Unfair clauses in residential tenancy agreements: what’s the situation?

A recent survey by USwitch states that many private sector letting agreements contain provisions which state that the tenant should (or must) obtain their energy from the landlord’s preferred supplier.

The survey states that around 5 per cent of renters in the UK have not switched their energy suppliers because they believe their tenancy agreement prevents them from doing so.

The energy regulator (OFGEM) has stated that while a “preferred supplier clause” can be used in rental agreements, tenants are under no obligation to use the main provider and landlords and letting agents cannot prevent tenants from switching.

Tenants will need to review the content of their tenancies carefully to assess what the contractual position is. Even if the clause contains an absolute prohibition on switching supplier, a tenant may still have redress via recourse to the law.

In 2005 the Office of Fair Trading (OFT) issued guidance on unfair terms in assured shorthold tenancy agreements.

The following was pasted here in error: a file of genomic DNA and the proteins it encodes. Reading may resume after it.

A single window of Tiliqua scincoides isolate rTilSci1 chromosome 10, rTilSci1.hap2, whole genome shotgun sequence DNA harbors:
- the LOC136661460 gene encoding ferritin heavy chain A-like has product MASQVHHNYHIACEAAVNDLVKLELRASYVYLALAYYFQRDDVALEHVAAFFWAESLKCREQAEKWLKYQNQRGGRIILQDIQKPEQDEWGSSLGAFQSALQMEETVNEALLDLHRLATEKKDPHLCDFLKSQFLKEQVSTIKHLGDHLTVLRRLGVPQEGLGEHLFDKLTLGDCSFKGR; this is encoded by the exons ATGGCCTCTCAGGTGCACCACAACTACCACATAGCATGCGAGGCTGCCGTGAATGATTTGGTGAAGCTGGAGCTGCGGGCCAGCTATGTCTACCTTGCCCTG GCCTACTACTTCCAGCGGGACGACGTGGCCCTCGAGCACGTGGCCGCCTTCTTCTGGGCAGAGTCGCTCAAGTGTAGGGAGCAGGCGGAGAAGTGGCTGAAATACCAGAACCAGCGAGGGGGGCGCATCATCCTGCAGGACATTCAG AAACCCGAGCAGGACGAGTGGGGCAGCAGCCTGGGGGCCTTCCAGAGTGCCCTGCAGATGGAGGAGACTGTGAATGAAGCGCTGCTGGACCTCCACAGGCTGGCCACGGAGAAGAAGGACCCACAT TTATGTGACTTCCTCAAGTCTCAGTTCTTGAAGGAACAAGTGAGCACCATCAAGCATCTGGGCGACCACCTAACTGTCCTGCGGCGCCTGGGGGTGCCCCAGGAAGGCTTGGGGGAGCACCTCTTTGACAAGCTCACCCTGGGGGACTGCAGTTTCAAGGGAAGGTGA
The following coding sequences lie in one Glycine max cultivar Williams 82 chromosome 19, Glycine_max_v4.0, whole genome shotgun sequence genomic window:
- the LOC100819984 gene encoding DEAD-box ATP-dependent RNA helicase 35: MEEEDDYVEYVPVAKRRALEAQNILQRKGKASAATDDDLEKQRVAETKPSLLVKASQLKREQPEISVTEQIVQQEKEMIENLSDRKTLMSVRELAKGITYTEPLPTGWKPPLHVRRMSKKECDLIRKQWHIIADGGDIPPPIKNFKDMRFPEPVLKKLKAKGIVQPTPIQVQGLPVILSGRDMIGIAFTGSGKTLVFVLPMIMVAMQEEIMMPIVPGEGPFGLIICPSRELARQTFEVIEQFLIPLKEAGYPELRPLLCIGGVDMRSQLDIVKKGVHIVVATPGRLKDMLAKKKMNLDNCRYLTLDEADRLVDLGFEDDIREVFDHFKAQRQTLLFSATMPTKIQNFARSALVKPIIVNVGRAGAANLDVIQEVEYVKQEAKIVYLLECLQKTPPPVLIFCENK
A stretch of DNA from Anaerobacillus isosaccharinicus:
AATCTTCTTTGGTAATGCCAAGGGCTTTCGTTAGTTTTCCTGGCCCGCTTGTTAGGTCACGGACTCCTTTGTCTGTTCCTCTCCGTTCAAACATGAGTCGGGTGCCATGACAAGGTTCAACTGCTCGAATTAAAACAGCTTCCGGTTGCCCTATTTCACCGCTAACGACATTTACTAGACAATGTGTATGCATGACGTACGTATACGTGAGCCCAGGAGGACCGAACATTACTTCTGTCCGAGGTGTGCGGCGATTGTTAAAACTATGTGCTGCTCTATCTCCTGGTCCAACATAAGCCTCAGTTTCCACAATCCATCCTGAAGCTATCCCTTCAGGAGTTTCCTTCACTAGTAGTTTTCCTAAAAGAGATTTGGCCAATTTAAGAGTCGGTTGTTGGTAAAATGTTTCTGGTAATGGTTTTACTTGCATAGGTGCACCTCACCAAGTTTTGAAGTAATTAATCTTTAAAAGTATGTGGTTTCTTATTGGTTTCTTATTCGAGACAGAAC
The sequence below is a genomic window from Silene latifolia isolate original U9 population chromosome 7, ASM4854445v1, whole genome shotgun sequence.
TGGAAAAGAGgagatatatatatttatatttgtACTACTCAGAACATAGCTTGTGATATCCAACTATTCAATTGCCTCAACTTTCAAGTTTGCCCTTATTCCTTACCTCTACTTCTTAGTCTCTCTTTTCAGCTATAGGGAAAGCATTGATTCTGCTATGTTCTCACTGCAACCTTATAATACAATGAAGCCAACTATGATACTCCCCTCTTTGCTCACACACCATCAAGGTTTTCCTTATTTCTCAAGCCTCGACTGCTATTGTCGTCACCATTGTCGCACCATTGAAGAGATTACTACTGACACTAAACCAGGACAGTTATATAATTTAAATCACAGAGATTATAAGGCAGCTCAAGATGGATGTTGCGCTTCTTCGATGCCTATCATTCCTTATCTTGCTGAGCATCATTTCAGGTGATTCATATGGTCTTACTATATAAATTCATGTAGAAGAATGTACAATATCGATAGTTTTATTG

The OFT was abolished in 2014 and its remit is now undertaken by the Competition and Markets Authority (CMA). The CMA has adopted the Guidance, although it has not been updated to take into account more recent legal developments. For example, it does not refer to the unfair terms in consumer contract provisions of the Consumer Rights Act 2015.

The Guidance therefore needs to be read with a degree of caution; however it states that standard terms (i.e. those that have not been individually negotiated) used by landlords in pre-formulated tenancy agreements must be fair and clear. If not, the CMA can take action by either seeking an undertaking from the business that it will stop using the unfair term or, if necessary, seeking an enforcement order in the courts to make the unfair term legally unenforceable.

It is worth noting that, in the Annex to the Guidance under the heading: “Unreasonable Ancillary Obligations and Restrictions”, an example of such a clause is one which states that the tenant must not change the utility supplier without the landlord’s consent in writing. The view expressed in the Guidance is that the tenant should have the choice of supplier, although he or she may be required to keep the landlord informed of any change and to return the account to the original supplier at the end of the tenancy.

Karl Anders is a director at Walker Morris